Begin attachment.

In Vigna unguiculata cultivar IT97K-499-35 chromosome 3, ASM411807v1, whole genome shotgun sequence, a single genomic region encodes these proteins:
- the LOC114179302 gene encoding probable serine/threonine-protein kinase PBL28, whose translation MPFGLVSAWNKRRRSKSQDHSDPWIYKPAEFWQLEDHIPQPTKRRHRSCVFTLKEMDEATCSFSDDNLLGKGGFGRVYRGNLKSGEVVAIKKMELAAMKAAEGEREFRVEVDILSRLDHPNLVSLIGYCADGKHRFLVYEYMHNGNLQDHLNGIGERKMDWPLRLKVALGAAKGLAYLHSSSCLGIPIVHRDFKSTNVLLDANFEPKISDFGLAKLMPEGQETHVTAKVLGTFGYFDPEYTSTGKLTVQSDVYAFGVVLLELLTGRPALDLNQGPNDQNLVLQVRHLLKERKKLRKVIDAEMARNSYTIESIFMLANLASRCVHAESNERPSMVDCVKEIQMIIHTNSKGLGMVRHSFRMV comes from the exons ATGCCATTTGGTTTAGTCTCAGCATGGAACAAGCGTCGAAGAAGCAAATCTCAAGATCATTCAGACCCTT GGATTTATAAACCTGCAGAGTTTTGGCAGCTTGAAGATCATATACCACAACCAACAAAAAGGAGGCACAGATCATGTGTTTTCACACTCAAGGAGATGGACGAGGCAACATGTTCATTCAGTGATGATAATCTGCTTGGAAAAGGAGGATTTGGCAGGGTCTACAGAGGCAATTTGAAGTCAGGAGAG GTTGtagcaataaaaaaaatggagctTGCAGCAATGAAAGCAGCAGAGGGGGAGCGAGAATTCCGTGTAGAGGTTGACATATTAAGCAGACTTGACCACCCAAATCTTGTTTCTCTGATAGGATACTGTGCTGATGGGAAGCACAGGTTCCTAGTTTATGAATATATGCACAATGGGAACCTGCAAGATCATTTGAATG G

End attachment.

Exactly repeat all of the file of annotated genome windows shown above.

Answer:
In Vigna unguiculata cultivar IT97K-499-35 chromosome 3, ASM411807v1, whole genome shotgun sequence, a single genomic region encodes these proteins:
- the LOC114179302 gene encoding probable serine/threonine-protein kinase PBL28, whose translation MPFGLVSAWNKRRRSKSQDHSDPWIYKPAEFWQLEDHIPQPTKRRHRSCVFTLKEMDEATCSFSDDNLLGKGGFGRVYRGNLKSGEVVAIKKMELAAMKAAEGEREFRVEVDILSRLDHPNLVSLIGYCADGKHRFLVYEYMHNGNLQDHLNGIGERKMDWPLRLKVALGAAKGLAYLHSSSCLGIPIVHRDFKSTNVLLDANFEPKISDFGLAKLMPEGQETHVTAKVLGTFGYFDPEYTSTGKLTVQSDVYAFGVVLLELLTGRPALDLNQGPNDQNLVLQVRHLLKERKKLRKVIDAEMARNSYTIESIFMLANLASRCVHAESNERPSMVDCVKEIQMIIHTNSKGLGMVRHSFRMV comes from the exons ATGCCATTTGGTTTAGTCTCAGCATGGAACAAGCGTCGAAGAAGCAAATCTCAAGATCATTCAGACCCTT GGATTTATAAACCTGCAGAGTTTTGGCAGCTTGAAGATCATATACCACAACCAACAAAAAGGAGGCACAGATCATGTGTTTTCACACTCAAGGAGATGGACGAGGCAACATGTTCATTCAGTGATGATAATCTGCTTGGAAAAGGAGGATTTGGCAGGGTCTACAGAGGCAATTTGAAGTCAGGAGAG GTTGtagcaataaaaaaaatggagctTGCAGCAATGAAAGCAGCAGAGGGGGAGCGAGAATTCCGTGTAGAGGTTGACATATTAAGCAGACTTGACCACCCAAATCTTGTTTCTCTGATAGGATACTGTGCTGATGGGAAGCACAGGTTCCTAGTTTATGAATATATGCACAATGGGAACCTGCAAGATCATTTGAATG G